- The School of Life believes that our societies have a lot of patience for people who are in anguish, at the start of a relationship because they need to know if they are loved - but a lot less time for those who - deep into established relationships, have an equally powerful longing to know whether they are still loved. Yet sometimes, relationships just need to get re-started. People love one another but a lot has accumulated that they have not properly dealt with. Certain things haven’t been said, resentments may have built up, playfulness has been neglected and there is a lot that people should - but haven’t found the words - to express.
- For The School of Life, we confusingly, we speak of ‘love’ as one thing, rather than discerning the two very different varieties that lie beneath the single word: being loved and loving. TSOL believes we should only marry when we are ready to do the latter and are aware of our unnatural, immature fixation on the former.
- In 2018, the US Federal Trade Commission recorded over 20,000 romance scams, whereby individuals were lured by phony online profiles and eventually exploited for their money, costing the affected $143 million dollars.
- The Institute of Arts and Ideas pointed out that, from medieval legends to Hollywood endings to the horoscope, we are led to believe that lifelong love means happiness. But a recent survey of 814 separate studies showed single people to be happier, more fulfilled and less stressed. Is it therefore time to stop seeing romantic love as all-important? Could living by and for ourselves be radically liberating? Or is it the search for love that makes us human?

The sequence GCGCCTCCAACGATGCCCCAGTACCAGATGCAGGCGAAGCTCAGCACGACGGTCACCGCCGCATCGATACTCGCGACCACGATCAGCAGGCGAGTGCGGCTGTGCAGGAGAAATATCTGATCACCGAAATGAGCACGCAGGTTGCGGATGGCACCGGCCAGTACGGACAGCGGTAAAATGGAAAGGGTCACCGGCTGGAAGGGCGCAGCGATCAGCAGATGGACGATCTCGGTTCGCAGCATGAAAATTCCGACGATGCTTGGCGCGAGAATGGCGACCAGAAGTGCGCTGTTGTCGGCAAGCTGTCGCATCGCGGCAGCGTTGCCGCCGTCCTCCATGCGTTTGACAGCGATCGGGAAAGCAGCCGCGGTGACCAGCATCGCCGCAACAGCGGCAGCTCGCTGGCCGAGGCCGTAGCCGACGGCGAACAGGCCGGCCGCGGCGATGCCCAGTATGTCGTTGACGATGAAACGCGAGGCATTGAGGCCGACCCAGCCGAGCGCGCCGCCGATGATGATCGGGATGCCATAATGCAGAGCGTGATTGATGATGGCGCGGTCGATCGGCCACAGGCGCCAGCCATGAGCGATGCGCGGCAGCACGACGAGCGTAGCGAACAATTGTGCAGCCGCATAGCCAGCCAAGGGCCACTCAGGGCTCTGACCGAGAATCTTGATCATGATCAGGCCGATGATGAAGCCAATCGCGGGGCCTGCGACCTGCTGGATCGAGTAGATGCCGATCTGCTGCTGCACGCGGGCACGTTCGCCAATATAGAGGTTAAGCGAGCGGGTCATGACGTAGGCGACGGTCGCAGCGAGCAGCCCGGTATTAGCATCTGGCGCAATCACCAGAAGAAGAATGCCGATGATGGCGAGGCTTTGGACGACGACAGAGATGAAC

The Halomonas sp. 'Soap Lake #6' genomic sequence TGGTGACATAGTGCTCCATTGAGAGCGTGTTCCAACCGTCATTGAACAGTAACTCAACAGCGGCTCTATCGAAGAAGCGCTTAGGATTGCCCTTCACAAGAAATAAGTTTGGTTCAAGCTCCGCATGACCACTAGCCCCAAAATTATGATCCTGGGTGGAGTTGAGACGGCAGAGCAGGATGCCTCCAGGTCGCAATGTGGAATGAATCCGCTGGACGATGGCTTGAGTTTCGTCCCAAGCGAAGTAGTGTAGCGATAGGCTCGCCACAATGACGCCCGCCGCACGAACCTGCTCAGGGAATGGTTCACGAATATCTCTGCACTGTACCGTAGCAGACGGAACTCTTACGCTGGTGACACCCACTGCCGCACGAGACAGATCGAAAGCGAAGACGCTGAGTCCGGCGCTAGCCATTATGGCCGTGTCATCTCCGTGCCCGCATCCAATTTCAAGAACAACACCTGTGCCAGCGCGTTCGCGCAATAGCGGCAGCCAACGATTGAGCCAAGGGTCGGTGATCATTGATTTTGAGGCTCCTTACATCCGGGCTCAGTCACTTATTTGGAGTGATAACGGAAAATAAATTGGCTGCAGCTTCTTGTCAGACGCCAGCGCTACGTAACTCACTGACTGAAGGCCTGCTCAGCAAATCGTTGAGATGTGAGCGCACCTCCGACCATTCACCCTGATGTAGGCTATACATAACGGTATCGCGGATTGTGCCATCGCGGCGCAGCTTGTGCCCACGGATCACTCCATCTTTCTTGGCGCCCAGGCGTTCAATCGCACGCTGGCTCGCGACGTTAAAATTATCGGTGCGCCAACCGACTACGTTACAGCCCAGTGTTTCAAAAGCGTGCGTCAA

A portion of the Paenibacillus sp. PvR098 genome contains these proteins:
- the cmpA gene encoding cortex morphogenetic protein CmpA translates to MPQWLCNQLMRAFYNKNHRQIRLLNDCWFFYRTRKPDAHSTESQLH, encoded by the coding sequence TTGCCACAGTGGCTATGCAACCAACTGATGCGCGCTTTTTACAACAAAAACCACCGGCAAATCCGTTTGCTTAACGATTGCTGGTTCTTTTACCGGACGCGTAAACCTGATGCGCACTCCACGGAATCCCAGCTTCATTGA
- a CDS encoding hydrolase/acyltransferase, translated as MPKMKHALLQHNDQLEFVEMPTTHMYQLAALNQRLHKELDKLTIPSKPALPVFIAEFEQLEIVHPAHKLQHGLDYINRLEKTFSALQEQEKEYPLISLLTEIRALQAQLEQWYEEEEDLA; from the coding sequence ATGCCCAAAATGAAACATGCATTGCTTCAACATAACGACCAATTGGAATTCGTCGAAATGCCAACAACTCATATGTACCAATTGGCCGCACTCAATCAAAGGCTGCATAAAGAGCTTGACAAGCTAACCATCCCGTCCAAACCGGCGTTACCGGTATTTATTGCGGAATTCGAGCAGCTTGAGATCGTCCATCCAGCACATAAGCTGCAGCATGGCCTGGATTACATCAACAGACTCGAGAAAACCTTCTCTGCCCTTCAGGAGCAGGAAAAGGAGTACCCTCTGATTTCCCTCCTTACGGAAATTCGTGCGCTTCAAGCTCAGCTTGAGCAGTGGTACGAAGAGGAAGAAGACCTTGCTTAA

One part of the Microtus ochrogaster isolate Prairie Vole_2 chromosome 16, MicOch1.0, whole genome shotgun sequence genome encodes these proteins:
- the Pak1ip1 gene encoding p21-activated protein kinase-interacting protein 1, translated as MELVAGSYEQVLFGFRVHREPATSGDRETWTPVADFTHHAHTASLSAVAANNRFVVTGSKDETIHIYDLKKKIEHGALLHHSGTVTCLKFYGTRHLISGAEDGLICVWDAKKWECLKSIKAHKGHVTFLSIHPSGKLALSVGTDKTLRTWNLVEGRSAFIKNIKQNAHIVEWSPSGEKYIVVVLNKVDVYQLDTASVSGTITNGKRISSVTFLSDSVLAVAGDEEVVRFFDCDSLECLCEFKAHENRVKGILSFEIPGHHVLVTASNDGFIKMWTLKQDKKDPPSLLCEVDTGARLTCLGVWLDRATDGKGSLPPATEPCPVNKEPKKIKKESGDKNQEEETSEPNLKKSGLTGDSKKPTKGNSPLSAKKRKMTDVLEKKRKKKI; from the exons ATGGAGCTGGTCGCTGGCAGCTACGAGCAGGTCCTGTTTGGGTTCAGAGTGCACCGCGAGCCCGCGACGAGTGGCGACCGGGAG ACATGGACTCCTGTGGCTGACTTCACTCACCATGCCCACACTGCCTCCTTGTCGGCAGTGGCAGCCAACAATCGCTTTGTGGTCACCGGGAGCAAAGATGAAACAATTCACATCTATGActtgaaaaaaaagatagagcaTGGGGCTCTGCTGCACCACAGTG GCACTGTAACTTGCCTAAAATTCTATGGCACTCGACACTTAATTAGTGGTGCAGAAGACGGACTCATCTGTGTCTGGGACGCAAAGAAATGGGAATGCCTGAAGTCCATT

- For the School of Life, one of the great burdens which our Romantic culture has imposed upon long-term relationships is the idea that love and sexual fulfillment must always, if things are working as they should, fit neatly together.
- Most of us think we know what love is; we may just be looking for the right person to lavish our love on. But it's no insult, and indeed it might even be helpful to imagine, that we don't have much of a clue what love really is, not because we are deficient, but because our culture never investigates the subject as it should. The School of Life therefore offered a list of seven ingredients that it suggests lie at the heart of a proper understanding of love.
Love often strikes like a thunderbolt - inexplicable, unaccountable and often painful. Moreover, we sometimes think that to fall in love means to surrender both our freedom and our reason. But is this true? What is the relationship between love and other, ‘rational’ emotions, and does it mean surrendering our power and our freedom to another? A philosopher of mind and cognitive neuroscientist looked at our brain chemistry and psychology to reveal simple truths about this complex emotion.